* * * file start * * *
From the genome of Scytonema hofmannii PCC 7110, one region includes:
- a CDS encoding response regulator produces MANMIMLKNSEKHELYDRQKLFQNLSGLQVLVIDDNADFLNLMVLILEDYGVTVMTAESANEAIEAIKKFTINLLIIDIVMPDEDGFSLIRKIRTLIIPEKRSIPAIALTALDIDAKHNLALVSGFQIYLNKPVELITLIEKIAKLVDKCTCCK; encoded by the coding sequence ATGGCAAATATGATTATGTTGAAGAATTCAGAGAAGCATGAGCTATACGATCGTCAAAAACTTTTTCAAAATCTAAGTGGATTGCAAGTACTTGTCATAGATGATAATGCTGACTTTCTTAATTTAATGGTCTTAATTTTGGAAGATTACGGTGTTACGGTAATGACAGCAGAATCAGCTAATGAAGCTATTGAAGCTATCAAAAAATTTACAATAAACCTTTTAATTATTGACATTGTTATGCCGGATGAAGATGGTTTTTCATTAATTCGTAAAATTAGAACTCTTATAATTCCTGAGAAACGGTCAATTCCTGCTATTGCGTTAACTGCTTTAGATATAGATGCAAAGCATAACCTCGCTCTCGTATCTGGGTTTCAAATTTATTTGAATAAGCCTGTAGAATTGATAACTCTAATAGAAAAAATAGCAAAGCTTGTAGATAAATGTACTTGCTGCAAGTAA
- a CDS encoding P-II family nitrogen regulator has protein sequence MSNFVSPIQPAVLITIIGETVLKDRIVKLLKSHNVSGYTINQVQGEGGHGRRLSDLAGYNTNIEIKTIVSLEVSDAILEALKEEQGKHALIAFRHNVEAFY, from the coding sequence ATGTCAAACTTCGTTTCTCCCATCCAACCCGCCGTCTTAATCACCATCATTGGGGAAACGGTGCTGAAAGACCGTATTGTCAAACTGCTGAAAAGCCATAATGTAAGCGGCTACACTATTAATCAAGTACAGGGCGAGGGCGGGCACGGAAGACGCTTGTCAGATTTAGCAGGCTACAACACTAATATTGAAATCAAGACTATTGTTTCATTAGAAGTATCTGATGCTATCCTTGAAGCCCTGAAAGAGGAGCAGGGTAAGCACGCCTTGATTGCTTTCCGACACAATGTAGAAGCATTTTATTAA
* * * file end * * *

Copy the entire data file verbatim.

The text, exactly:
From the genome of Scytonema hofmannii PCC 7110, one region includes:
- a CDS encoding response regulator produces MANMIMLKNSEKHELYDRQKLFQNLSGLQVLVIDDNADFLNLMVLILEDYGVTVMTAESANEAIEAIKKFTINLLIIDIVMPDEDGFSLIRKIRTLIIPEKRSIPAIALTALDIDAKHNLALVSGFQIYLNKPVELITLIEKIAKLVDKCTCCK; encoded by the coding sequence ATGGCAAATATGATTATGTTGAAGAATTCAGAGAAGCATGAGCTATACGATCGTCAAAAACTTTTTCAAAATCTAAGTGGATTGCAAGTACTTGTCATAGATGATAATGCTGACTTTCTTAATTTAATGGTCTTAATTTTGGAAGATTACGGTGTTACGGTAATGACAGCAGAATCAGCTAATGAAGCTATTGAAGCTATCAAAAAATTTACAATAAACCTTTTAATTATTGACATTGTTATGCCGGATGAAGATGGTTTTTCATTAATTCGTAAAATTAGAACTCTTATAATTCCTGAGAAACGGTCAATTCCTGCTATTGCGTTAACTGCTTTAGATATAGATGCAAAGCATAACCTCGCTCTCGTATCTGGGTTTCAAATTTATTTGAATAAGCCTGTAGAATTGATAACTCTAATAGAAAAAATAGCAAAGCTTGTAGATAAATGTACTTGCTGCAAGTAA
- a CDS encoding P-II family nitrogen regulator has protein sequence MSNFVSPIQPAVLITIIGETVLKDRIVKLLKSHNVSGYTINQVQGEGGHGRRLSDLAGYNTNIEIKTIVSLEVSDAILEALKEEQGKHALIAFRHNVEAFY, from the coding sequence ATGTCAAACTTCGTTTCTCCCATCCAACCCGCCGTCTTAATCACCATCATTGGGGAAACGGTGCTGAAAGACCGTATTGTCAAACTGCTGAAAAGCCATAATGTAAGCGGCTACACTATTAATCAAGTACAGGGCGAGGGCGGGCACGGAAGACGCTTGTCAGATTTAGCAGGCTACAACACTAATATTGAAATCAAGACTATTGTTTCATTAGAAGTATCTGATGCTATCCTTGAAGCCCTGAAAGAGGAGCAGGGTAAGCACGCCTTGATTGCTTTCCGACACAATGTAGAAGCATTTTATTAA